Click here for more on "The Anonymous People," at Many Faces, 1 Voice.

Saturday, March 1, 2014

Entrepreneurial Spirits: The Magic of Djinn

Open House at Djinn Spirits in Nashua is March 8, 10 a.m. to 5 p.m.

Andy and Cindy Harthcock, owners of Djinn Spirits distillery in Nashua, NH.

By Carol Robidoux

First things first. 

Djinn is another word for an ancient spirit with genie-like powers. The "d" is silent, which is why Andy and Cindy Harthcock settled on "Djinn Spirits" as the perfect name for their brand new gin and whiskey distillery, located just off Amherst Street, in Nashua, NH.

"I especially loved that it's a triple entendre," said Andy Harthcock, who put nearly as much care into naming his business as he does in creating each unique batch of spirits.
Andy Harthcock designed the still used to make Djinn Spirits.

Aside from the joy of word play, there is the intrigue of a genie unleashed from her bottle, which doubles as their logo. It's an idea which comes close to capturing how it feels to unleash a signature line of spirits in a small but growing niche business, namely the craft distillery. 

Secondly, consider the Latin root of the word djinn – genius – which pertains to the enjoyment of life and "the spirit of social enjoyment," particularly fondness for good living, taste, appetite and inclinations.

And not the least of considerations for the Harthcocks is that there's something truly magical about the start-to-finish process of turning murky malt mash into a smooth, potent liquor.

It's a process that Andy Harthcock explains with the precision of a computer engineer – which he is by vocation – and the finesse of an artist, a role he embraces fully, as integral to the art of distillery.

He explains how, after running his home-brewed beer through the still in 150-gallon batches, the resulting 100-proof "white dog whiskey" – akin to moonshine – ages for two to four weeks in white oak barrels.

"It's magical, what a charred barrel does to spirits," says Andy Harthcock.

More magical than, say, fermenting cheese, or slow-drying pig flesh, two things which almost happened, says Harthcock, as he sought to develop a viable side business that could eventually become his full-time passion.

The same still is used to make whiskey and gin.
"I knew I wanted to do something fun, and take advantage of my engineering skills. At first, we made some cheese. But cheese didn't excite me. Then, we considered meat, as in jerky. You know, there's actually a name for that industry, charcuterie – but again, it felt like there were already so many people doing that, and it just didn't excite me. Then one night my wife was reading up on craft distilleries and said, off-handedly, 'Hey, that would be fun.' By the time she got home from work the next night I had successfully made my first baby still out of her pressure cooker," said Harthcock.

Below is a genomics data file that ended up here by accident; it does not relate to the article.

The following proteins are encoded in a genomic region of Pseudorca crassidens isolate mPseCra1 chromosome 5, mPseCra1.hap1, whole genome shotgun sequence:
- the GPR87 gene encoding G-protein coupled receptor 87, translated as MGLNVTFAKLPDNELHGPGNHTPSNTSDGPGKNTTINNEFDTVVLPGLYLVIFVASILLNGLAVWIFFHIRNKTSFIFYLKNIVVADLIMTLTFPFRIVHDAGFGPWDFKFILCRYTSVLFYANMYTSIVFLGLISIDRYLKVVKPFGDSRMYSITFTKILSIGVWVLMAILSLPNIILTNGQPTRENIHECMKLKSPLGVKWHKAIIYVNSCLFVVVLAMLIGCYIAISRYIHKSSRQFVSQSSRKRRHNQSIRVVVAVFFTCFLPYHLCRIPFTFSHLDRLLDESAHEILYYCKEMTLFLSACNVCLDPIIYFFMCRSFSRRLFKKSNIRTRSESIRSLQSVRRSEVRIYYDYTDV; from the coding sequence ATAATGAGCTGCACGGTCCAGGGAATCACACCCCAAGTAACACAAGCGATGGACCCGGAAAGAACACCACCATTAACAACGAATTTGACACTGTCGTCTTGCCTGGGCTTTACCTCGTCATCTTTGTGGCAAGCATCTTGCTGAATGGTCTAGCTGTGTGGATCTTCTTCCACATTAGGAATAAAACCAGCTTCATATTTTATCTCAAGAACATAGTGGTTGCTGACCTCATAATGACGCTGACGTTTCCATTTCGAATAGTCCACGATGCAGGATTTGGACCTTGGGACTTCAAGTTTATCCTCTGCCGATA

Andy Harthcock pours a taste of Beat 3 whiskey.
Since opening in December, he's kept his day job with a defense contractor in Merrimack, NH, and his wife still works as a nurse. But they devote nights and weekends to Djinn Spirits – from perfecting and tweaking the small batch ingredients, to making connections, marketing, fine-tuning their five-year plan and welcoming weekend walk-in customers for impromptu tours and tastings.

Harthcock also will book private tours and tastings, and is open to special personalized on-site events. He looks forward to whiskey and gin appreciation classes, for those who have never learned the fine art and complexity of swilling high-end spirits.

Djinn's Beat 3 White Dog white whiskey retails for $25 per bottle. The name is a nod to Cindy Harthcock's heritage, growing up in a dry Mississippi town – the Beat 3 voting district –  where the best kept secret was the smooth, white lightning-hot moonshine underground. 

Djinn's signature gin is high caliber, at $30 a bottle. But this is where the crafting comes in, as the Harthcock's have labored over a secret blend of botanicals, including juniper and grains-of-paradise with a twist citrus, resulting in a delicate yet potent gin.

Because alcohol manufacturing and sales are highly regulated, Djinn's products are not available at state liquor stores – yet. Twice a month they send in federal reports and tax forms, a process also necessary for state officials here in New Hampshire. 

In the meantime, everyone's invited to Djinn's March 8 open house event, from 10 a.m. to 5 p.m., featuring tours, tastings, prizes and giveaways at the distillery, located at 2 Townsend West, Suite 9, in Nashua, in a small industrial park behind Country Tavern.